When we did Frailty, I thought, in hindsight, and even at the time, I thought they should’ve rolled it out kind of like Memento. You know, platformed it out. Instead, they had me and Matthew McConaughey in it, so they thought ‘We’ll go wide and really sell it as a horror film.’ Well it’s … not really a horror film. So it was a weird way to go, it did okay, but the movie has had a great life in the ancillaries and I kind of knew that that’s where it would be. And I knew that the movie was good.
You need the financial success of a film to, obviously, to parlay your career and to give you better opportunities and better budgets or whatever. But at the end of the day, so much goes into making a film, especially if you’re directing it, that it becomes a part of you in many ways. It’s a part of your life; you put two years of your life into these things. And that’s quick. So in time, I’m hoping that … I’m not so worried in the immediate. I’m hoping that this movie is successful immediately. I think it deserves to be. It’s an honest movie in a lot of ways. So we’ll see. What do you think my chances are?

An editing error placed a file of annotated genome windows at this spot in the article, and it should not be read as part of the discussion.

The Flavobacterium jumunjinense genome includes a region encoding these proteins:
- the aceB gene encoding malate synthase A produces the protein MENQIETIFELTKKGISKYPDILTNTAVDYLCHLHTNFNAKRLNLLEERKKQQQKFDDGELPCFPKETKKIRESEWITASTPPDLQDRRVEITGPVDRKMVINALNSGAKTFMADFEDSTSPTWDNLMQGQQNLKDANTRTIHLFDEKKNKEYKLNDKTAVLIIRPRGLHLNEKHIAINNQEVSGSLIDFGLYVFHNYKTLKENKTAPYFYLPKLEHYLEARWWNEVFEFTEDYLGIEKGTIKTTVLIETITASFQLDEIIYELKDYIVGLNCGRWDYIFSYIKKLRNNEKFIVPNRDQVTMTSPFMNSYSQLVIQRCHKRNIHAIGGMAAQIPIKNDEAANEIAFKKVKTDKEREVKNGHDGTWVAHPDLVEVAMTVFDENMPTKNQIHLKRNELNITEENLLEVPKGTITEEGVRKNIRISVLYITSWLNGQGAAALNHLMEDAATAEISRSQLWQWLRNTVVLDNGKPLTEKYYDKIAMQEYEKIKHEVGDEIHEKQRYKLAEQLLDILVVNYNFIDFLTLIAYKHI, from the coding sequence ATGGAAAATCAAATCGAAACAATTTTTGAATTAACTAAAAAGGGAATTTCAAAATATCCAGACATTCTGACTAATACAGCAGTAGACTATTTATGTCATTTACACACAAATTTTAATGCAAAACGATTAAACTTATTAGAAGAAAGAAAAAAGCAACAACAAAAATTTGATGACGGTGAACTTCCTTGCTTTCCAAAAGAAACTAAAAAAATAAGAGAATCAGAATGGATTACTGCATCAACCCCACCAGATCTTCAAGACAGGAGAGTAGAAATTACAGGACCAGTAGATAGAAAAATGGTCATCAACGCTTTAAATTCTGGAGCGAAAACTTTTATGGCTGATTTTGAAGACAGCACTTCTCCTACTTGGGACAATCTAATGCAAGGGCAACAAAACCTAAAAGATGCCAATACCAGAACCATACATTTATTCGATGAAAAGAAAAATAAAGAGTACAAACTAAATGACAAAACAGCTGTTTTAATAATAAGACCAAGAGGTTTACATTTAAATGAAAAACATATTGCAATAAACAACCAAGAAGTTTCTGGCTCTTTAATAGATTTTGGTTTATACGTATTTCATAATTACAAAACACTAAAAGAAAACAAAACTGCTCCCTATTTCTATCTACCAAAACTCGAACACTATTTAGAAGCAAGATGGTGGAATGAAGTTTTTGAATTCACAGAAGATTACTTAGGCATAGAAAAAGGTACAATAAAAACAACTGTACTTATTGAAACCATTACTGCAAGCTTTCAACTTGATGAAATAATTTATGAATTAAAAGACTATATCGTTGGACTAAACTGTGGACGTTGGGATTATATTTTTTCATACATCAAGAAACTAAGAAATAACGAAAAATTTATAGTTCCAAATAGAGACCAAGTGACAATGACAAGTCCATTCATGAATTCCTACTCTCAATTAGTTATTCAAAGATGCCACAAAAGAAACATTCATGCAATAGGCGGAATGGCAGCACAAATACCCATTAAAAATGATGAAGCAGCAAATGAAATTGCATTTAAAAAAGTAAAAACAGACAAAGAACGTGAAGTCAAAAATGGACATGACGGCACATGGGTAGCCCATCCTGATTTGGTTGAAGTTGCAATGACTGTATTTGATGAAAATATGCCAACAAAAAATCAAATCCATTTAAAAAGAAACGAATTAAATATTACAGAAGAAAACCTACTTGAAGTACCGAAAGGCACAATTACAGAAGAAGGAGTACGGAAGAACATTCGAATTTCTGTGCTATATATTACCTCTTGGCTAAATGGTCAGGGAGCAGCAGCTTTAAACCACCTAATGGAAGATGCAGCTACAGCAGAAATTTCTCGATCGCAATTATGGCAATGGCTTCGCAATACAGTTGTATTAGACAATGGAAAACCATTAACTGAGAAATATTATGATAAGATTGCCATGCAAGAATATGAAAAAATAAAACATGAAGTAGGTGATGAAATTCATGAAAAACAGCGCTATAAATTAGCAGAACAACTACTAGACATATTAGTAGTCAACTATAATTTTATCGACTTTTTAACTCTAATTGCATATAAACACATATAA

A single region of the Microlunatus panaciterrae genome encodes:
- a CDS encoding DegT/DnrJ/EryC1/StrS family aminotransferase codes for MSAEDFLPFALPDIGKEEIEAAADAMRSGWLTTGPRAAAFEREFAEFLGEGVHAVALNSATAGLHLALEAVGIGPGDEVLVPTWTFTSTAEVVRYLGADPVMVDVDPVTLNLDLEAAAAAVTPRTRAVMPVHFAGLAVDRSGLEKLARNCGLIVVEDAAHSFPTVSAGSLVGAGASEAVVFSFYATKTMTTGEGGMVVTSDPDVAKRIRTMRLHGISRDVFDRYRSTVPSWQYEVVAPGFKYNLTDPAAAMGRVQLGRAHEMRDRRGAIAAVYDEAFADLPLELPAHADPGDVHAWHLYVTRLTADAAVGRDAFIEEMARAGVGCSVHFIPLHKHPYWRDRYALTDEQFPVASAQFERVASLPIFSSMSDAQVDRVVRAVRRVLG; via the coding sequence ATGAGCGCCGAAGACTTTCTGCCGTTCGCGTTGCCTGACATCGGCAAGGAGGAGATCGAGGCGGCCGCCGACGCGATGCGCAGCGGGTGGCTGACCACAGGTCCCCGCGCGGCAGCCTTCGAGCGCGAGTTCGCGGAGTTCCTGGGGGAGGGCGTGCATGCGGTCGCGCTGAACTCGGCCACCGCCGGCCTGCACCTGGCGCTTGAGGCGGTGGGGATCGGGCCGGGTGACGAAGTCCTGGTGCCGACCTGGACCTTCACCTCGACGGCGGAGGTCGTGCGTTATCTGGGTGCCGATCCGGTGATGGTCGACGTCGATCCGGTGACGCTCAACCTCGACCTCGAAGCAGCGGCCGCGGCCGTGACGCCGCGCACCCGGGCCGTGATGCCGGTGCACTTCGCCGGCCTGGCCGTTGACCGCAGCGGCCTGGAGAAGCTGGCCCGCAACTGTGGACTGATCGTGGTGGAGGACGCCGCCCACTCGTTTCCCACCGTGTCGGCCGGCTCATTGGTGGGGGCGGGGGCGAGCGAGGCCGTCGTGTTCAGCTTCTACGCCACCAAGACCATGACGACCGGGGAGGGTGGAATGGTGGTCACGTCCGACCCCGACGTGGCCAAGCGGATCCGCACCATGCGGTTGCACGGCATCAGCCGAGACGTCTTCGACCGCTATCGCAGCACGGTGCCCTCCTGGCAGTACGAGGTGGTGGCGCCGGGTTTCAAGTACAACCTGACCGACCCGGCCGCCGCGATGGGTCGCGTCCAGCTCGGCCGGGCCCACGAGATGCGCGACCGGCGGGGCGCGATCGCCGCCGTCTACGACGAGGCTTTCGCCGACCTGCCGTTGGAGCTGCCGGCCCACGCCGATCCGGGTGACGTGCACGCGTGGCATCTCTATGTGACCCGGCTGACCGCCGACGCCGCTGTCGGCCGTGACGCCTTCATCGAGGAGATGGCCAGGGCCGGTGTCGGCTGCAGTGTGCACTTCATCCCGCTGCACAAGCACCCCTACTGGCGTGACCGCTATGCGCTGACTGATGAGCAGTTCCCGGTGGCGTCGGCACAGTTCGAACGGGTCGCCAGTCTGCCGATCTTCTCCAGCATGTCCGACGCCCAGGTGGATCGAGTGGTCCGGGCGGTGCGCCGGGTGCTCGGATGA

Q: I think your chances are pretty good. I think that it’s going to have good buzz. I don’t think that you’re going to take the first weekend.
Paxton: Well, we’re not even going to be in a position … we’re only going to be on about a thousand screens. The other film you’re mentioning is going to be on 2,500. You seem to be sort of caught up in that whole mentality.
Q: No, Shia was talking about it! That’s why I asked about it.